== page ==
Development of early Asian American courses—organization of Far West Convention—participating in San Diego’s conference in 1972—participating in smaller teach-ins in Los Angeles—working at Services to Asian American Youth—working at US Department of Health, Education, and Welfare (HEW)’s Asian American Affairs—organizing Asian American Graduate Student Association—membership on Board of Urban Development—reasons why he attended UCLA Law School—his contributions to HEW’s Asian American Affairs—organizing Asians in UCLA Law School—working at California Rural Legal Assistance—preparing Filipino American Experience Course—reflections about the marginalization of ethnic studies—introducing Helen Brown to Mila Aquino—helping organize teach-ins on Filipino-American education and politics—the organization of the San Jose Far West Convention—planning the UCLA Far West Convention—observing progressive rallies in Washington, DC—tensions among participants of UCLA’s Far West Convention.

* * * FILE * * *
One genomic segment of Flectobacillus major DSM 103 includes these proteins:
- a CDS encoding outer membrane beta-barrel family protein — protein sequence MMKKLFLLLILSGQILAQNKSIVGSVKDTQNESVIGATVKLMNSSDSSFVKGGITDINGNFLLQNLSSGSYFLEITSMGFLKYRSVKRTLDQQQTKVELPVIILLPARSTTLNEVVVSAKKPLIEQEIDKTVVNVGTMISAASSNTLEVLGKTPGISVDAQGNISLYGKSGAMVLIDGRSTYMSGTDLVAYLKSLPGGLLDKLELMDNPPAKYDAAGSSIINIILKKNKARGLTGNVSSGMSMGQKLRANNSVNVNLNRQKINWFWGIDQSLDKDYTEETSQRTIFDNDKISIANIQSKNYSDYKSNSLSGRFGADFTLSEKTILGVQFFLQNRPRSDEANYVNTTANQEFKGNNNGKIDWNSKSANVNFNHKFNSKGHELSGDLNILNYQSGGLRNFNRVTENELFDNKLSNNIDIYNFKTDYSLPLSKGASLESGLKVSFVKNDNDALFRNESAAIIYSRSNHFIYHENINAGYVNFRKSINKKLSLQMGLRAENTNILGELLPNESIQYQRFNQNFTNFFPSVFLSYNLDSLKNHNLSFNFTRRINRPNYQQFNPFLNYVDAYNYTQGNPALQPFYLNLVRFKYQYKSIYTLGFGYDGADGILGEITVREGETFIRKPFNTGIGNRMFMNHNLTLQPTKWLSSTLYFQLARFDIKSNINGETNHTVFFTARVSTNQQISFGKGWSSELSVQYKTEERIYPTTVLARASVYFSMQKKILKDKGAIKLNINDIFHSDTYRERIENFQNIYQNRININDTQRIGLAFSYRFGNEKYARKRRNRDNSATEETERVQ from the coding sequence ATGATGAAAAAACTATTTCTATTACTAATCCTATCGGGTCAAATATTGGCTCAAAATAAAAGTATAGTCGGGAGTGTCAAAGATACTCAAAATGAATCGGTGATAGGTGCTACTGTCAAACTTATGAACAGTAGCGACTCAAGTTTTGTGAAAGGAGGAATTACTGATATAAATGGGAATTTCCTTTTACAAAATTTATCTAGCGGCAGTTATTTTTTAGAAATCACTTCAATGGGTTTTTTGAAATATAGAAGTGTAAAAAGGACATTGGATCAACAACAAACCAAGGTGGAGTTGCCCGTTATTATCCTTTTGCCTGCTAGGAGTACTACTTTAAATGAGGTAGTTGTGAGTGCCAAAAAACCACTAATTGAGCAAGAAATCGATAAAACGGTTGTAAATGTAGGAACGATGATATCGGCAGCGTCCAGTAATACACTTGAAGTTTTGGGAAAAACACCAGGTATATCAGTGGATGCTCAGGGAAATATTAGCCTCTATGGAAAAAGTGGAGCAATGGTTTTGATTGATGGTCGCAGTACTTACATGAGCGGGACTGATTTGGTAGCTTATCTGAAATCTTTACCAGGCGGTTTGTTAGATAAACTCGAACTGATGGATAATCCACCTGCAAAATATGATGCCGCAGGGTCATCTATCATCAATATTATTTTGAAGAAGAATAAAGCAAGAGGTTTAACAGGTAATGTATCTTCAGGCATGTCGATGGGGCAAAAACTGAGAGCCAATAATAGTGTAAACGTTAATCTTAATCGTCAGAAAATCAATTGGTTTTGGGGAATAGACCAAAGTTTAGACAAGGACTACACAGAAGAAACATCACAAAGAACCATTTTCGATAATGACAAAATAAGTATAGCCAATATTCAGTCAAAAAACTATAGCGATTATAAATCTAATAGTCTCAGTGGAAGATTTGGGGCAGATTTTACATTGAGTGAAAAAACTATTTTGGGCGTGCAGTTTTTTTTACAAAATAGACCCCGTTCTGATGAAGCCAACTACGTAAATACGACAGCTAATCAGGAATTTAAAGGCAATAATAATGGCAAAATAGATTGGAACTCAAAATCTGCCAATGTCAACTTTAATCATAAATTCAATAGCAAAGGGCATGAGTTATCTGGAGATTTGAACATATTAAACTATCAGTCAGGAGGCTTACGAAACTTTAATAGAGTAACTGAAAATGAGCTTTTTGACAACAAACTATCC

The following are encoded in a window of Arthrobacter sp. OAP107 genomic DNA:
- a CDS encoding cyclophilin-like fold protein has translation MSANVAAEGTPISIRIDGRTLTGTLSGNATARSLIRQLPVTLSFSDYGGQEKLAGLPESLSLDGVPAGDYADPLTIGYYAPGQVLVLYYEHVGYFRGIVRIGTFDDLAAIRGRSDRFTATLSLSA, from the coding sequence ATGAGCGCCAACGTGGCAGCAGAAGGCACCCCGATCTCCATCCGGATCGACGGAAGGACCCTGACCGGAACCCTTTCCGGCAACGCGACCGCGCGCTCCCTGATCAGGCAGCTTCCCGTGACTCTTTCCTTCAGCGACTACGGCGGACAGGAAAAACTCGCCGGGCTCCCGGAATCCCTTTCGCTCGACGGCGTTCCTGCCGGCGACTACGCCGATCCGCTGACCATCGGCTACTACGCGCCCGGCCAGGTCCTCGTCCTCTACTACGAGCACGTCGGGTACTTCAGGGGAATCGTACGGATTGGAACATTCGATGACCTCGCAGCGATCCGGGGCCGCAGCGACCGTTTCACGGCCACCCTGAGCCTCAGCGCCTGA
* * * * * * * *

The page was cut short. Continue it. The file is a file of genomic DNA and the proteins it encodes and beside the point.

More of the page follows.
Working at the Agricultural Labor Relations Board (ALRB)—Filipinos’ position in labor unions—contribution to the Filipino community of Fresno County—reaction of farmworkers and contractors to ALRB—his associations with Silme Domingo and Gene Viernes—his observations of how the Marcos issue divided the community--dealing with Filipino-Americans working for state and city institutions in Sacramento–organizing Sacramento Far West Convention–advocacy to help Filipinos pass the California Bar Exam—his contribution to the Filipino Educator’s Group—his view of how FPAC started—beliefs on why historians were necessary to the community—his views of Marcos supporters in the community—FACLA’s interaction with anti-Marcos groups—divisions in the community along regional lines—organizing Visual Communications as a non-profit organization—participation in Asian Pacific Legal Center, Asian American Drug Abuse Program, LEAP—involvement with UCLA Asian American Studies Center Advisory Committee—his beliefs on leadership and sustaining organizations—his motivations for organizing.